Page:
American automotive icon Ford Motor Company will split its auto business into two separate units. Ford Blue will handle its legacy business involving internal combustion engines.
Meanwhile, Ford Model E will oversee its electric vehicle production. In addition, another subunit, Ford Pro, will concentrate on its commercial customers.
‘Sometimes, Two is Better Than One’
Wall Street hailed Ford’s initiative to restructure its company. Stocks ticked upwards as investors applauded as Ford will renew its focus on growing its EV business.
In fact, Bank of America said that “Sometimes, two is better than one”. Meanwhile, Jefferies called Ford’s decision a “Creative move”.
Previously, some analysts pushed for Ford to spin off its electric auto business into an independent entity. They see more potential in Ford’s EV unit if it operated completely separate from its gas-powered counterparts.
By becoming future-focused and growth-oriented, Ford’s EV unit can generate high valuations enjoyed by rivals such as Tesla and Rivian.
At the same time, an entirely separate electric vehicle can enjoy various incentives given by the government for consumer products that run on clean energy.
Ford Will Keep All Its Business Under A Single Umbrella
However, Ford CEO Jim Farley believes that spinning off the EV business doesn’t make sense at this time. By keeping all units under a single corporate umbrella, Ford can share technology and capital.
Ford Model E can benefit from the cash flow and economies of scale from the company’s traditional business.
Meanwhile, Ford Blue can piggyback from technological innovations that are typical in software-driven EV companies.
According to Farley, “Model E will nurture the talent and the culture and the intensity of a high-tech start-up. Blue will be a profit and cash engine for the entire enterprise.”
Strong Demand For Electric Vehicles, While Raking in Profits From Legacy Auto Business
In fact, Ford experienced strong demand for its electric vehicles like the F-150 Lightning and Mustang Mach E. At the same time, the company continues to generate large profits from its legacy auto business.
In particular, large trucks and pickups are popular Ford moneymakers year in and year out. In its more than a century of existence, Ford made a lot of efforts to create an electric vehicle.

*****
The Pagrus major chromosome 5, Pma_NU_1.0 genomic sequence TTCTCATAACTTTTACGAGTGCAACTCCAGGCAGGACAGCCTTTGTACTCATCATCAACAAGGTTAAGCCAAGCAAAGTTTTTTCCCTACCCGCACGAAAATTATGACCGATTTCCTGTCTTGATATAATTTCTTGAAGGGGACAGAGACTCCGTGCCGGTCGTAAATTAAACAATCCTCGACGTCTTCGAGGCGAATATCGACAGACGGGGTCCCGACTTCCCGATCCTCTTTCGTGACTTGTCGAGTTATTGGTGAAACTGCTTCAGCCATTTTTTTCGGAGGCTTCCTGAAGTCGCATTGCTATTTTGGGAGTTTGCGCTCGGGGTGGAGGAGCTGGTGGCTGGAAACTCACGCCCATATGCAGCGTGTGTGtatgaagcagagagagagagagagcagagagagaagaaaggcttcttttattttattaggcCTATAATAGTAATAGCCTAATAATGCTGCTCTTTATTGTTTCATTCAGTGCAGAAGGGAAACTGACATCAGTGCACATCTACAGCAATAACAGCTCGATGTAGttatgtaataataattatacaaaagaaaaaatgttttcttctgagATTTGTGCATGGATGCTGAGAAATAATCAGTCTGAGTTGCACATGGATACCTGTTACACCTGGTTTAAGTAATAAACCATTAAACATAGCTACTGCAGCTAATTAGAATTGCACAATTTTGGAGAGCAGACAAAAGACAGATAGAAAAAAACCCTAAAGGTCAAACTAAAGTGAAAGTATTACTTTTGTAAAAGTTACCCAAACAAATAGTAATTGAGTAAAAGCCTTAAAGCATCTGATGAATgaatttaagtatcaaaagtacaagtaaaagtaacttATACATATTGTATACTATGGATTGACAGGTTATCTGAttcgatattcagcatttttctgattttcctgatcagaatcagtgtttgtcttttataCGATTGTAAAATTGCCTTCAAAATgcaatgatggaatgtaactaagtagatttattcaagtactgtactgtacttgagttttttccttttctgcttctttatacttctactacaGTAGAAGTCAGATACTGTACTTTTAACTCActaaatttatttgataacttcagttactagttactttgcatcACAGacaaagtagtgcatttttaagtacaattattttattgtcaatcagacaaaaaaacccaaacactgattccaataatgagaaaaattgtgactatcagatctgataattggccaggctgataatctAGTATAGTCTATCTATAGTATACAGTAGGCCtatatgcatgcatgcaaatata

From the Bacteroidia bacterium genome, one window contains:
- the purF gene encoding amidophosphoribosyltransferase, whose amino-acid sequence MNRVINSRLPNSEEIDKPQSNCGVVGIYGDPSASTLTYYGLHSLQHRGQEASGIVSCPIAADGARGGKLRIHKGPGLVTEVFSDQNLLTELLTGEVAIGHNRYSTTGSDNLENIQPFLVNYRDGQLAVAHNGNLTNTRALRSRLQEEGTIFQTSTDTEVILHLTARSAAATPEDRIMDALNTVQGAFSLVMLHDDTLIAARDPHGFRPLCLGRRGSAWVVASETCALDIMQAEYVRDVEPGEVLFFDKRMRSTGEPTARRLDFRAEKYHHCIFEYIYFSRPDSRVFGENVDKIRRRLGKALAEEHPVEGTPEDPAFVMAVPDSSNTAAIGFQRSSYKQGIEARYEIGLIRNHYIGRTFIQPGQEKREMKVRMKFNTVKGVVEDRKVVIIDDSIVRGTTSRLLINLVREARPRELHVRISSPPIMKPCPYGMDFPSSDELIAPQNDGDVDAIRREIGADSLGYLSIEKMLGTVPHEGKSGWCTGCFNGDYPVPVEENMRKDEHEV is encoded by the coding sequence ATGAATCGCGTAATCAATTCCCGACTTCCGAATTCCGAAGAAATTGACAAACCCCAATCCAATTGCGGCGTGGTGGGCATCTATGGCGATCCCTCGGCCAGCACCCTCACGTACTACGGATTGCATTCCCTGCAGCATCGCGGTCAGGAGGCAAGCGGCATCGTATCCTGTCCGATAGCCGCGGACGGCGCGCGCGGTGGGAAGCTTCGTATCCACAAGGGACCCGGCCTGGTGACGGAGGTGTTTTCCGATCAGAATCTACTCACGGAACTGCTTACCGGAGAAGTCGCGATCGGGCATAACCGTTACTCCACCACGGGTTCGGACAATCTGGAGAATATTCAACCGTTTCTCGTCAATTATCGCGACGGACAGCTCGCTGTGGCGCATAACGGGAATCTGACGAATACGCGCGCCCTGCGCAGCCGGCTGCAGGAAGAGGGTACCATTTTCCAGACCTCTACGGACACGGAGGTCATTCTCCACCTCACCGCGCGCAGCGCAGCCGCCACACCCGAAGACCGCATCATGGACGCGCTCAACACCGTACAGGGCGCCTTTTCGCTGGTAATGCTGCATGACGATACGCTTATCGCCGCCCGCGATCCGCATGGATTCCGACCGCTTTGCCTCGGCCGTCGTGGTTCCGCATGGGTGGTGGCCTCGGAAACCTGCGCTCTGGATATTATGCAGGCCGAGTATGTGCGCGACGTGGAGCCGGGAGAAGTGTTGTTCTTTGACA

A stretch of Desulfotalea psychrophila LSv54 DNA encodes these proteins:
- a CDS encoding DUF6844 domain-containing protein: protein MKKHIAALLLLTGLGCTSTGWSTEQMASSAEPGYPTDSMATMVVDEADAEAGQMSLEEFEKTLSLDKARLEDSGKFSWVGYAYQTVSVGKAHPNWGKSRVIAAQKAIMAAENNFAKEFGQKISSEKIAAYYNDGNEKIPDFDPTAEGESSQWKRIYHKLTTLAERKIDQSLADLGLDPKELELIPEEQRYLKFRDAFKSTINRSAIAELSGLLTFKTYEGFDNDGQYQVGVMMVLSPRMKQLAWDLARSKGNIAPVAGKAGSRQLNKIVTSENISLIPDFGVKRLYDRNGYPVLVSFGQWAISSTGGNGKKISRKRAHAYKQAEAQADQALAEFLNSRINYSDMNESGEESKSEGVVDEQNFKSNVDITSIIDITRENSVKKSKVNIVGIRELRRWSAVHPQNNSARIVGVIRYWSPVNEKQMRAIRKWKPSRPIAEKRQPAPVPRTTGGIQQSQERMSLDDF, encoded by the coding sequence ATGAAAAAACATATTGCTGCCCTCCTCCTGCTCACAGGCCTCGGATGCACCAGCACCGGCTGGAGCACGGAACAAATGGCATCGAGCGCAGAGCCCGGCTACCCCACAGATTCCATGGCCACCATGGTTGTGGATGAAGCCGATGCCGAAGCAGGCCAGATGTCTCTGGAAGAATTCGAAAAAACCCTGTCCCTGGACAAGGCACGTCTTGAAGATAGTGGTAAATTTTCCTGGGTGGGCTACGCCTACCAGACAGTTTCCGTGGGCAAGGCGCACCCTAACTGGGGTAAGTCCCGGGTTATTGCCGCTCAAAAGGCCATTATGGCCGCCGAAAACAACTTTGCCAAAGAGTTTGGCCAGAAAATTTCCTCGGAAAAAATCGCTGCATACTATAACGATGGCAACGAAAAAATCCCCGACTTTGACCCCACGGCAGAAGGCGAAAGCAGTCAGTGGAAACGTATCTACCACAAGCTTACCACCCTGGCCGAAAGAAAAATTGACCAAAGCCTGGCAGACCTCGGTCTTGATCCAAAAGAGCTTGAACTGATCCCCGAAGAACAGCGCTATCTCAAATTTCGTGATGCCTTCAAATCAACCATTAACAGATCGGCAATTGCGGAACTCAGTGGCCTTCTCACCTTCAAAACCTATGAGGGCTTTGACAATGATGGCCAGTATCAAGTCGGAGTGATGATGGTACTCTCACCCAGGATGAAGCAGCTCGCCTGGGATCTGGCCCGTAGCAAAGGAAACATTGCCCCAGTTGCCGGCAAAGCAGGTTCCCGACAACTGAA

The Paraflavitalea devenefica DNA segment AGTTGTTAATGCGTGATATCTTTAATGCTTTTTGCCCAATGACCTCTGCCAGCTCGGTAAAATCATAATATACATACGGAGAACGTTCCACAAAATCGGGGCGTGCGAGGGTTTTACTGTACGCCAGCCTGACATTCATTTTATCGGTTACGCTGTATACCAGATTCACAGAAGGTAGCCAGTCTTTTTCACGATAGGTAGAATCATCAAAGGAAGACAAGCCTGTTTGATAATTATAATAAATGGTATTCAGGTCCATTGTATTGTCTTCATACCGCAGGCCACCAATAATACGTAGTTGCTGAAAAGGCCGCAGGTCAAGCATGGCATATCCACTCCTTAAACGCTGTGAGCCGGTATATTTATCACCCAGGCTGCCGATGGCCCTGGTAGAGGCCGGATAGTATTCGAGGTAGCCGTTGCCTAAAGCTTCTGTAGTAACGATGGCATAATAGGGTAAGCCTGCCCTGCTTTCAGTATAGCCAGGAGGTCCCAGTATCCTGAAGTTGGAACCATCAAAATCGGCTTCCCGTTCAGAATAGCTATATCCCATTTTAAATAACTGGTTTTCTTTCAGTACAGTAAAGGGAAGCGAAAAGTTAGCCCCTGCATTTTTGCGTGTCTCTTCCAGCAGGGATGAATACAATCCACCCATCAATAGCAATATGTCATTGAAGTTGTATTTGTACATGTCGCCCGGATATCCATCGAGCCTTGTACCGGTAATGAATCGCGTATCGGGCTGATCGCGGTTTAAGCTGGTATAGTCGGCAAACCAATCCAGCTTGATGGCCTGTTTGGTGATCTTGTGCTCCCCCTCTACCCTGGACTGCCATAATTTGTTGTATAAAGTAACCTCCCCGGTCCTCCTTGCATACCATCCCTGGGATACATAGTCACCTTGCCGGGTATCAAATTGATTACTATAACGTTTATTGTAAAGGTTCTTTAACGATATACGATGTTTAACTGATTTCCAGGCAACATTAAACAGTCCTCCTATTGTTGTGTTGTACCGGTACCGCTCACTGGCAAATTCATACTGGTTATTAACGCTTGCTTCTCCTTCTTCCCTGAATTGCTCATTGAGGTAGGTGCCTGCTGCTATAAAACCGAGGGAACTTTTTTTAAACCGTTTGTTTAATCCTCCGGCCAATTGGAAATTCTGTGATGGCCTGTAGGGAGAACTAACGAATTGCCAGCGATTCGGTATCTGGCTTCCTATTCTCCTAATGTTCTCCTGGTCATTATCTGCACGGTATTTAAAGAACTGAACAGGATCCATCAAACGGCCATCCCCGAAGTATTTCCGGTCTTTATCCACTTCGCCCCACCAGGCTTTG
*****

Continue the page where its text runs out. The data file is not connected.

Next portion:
Prior to its latest push, Ford created numerous plug-in concepts, production models, and gas-electric hybrids. However, its serious push into EV started in 2019 when it unveiled its all-electric models.
With public interest in its EVs getting stronger, Ford commits to increase the production of its battery-powered cars and trucks. By 2026, Ford will ramp its production to 2 million electric vehicles a year.
By then, this number will now represent a third of the company’s worldwide output. This puts Ford on track with its pledge to produce zero-emission-only vehicles by 2040.
Ford Not Yet Giving Up Its Internal Combustion Auto Business
Unlike its rivals, Ford has yet to totally give up on its gas-powered vehicles. Farley said that some EV technology just doesn’t fit some trucks and SUVs.
“Although maybe the volumes go down … I think we’ll see a really revitalized [internal combustion engine] business,” he said.
Meanwhile, the entire auto industry remains undecided on the timeline to phase out internal combustion vehicles entirely.
Watch the CNBC Television video reporting that Ford to split electric vehicle, internal-combustion engine businesses into separate units:
Do you agree with Ford’s decision to split its auto business into two separate units? Also, do you agree with the advantages of doing so?
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